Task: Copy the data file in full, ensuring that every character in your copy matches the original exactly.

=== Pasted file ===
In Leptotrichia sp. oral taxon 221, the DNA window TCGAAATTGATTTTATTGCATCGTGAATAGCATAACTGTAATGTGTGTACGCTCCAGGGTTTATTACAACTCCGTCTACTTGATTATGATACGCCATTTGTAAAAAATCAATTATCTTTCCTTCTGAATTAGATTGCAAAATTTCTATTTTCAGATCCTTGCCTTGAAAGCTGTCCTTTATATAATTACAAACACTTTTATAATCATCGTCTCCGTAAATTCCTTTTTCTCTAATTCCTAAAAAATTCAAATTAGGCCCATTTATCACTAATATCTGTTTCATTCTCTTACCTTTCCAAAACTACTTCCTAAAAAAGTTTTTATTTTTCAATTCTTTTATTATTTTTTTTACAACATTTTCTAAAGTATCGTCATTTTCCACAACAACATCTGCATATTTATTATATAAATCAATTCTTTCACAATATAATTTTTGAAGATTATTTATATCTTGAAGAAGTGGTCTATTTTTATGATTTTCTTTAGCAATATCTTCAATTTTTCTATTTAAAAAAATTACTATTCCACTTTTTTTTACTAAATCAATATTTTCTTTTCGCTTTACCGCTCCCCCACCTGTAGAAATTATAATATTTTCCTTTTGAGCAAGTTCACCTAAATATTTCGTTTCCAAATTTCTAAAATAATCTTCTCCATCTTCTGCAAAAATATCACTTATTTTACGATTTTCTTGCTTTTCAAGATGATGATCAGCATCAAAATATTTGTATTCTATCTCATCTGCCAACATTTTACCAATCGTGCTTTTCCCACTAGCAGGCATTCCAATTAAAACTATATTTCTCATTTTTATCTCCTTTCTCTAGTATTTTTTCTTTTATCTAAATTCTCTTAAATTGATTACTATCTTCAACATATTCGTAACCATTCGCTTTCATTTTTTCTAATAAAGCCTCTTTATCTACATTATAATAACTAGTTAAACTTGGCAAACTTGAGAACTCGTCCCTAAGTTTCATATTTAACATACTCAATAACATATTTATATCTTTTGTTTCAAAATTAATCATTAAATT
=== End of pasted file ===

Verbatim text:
In Leptotrichia sp. oral taxon 221, the DNA window TCGAAATTGATTTTATTGCATCGTGAATAGCATAACTGTAATGTGTGTACGCTCCAGGGTTTATTACAACTCCGTCTACTTGATTATGATACGCCATTTGTAAAAAATCAATTATCTTTCCTTCTGAATTAGATTGCAAAATTTCTATTTTCAGATCCTTGCCTTGAAAGCTGTCCTTTATATAATTACAAACACTTTTATAATCATCGTCTCCGTAAATTCCTTTTTCTCTAATTCCTAAAAAATTCAAATTAGGCCCATTTATCACTAATATCTGTTTCATTCTCTTACCTTTCCAAAACTACTTCCTAAAAAAGTTTTTATTTTTCAATTCTTTTATTATTTTTTTTACAACATTTTCTAAAGTATCGTCATTTTCCACAACAACATCTGCATATTTATTATATAAATCAATTCTTTCACAATATAATTTTTGAAGATTATTTATATCTTGAAGAAGTGGTCTATTTTTATGATTTTCTTTAGCAATATCTTCAATTTTTCTATTTAAAAAAATTACTATTCCACTTTTTTTTACTAAATCAATATTTTCTTTTCGCTTTACCGCTCCCCCACCTGTAGAAATTATAATATTTTCCTTTTGAGCAAGTTCACCTAAATATTTCGTTTCCAAATTTCTAAAATAATCTTCTCCATCTTCTGCAAAAATATCACTTATTTTACGATTTTCTTGCTTTTCAAGATGATGATCAGCATCAAAATATTTGTATTCTATCTCATCTGCCAACATTTTACCAATCGTGCTTTTCCCACTAGCAGGCATTCCAATTAAAACTATATTTCTCATTTTTATCTCCTTTCTCTAGTATTTTTTCTTTTATCTAAATTCTCTTAAATTGATTACTATCTTCAACATATTCGTAACCATTCGCTTTCATTTTTTCTAATAAAGCCTCTTTATCTACATTATAATAACTAGTTAAACTTGGCAAACTTGAGAACTCGTCCCTAAGTTTCATATTTAACATACTCAATAACATATTTATATCTTTTGTTTCAAAATTAATCATTAAATT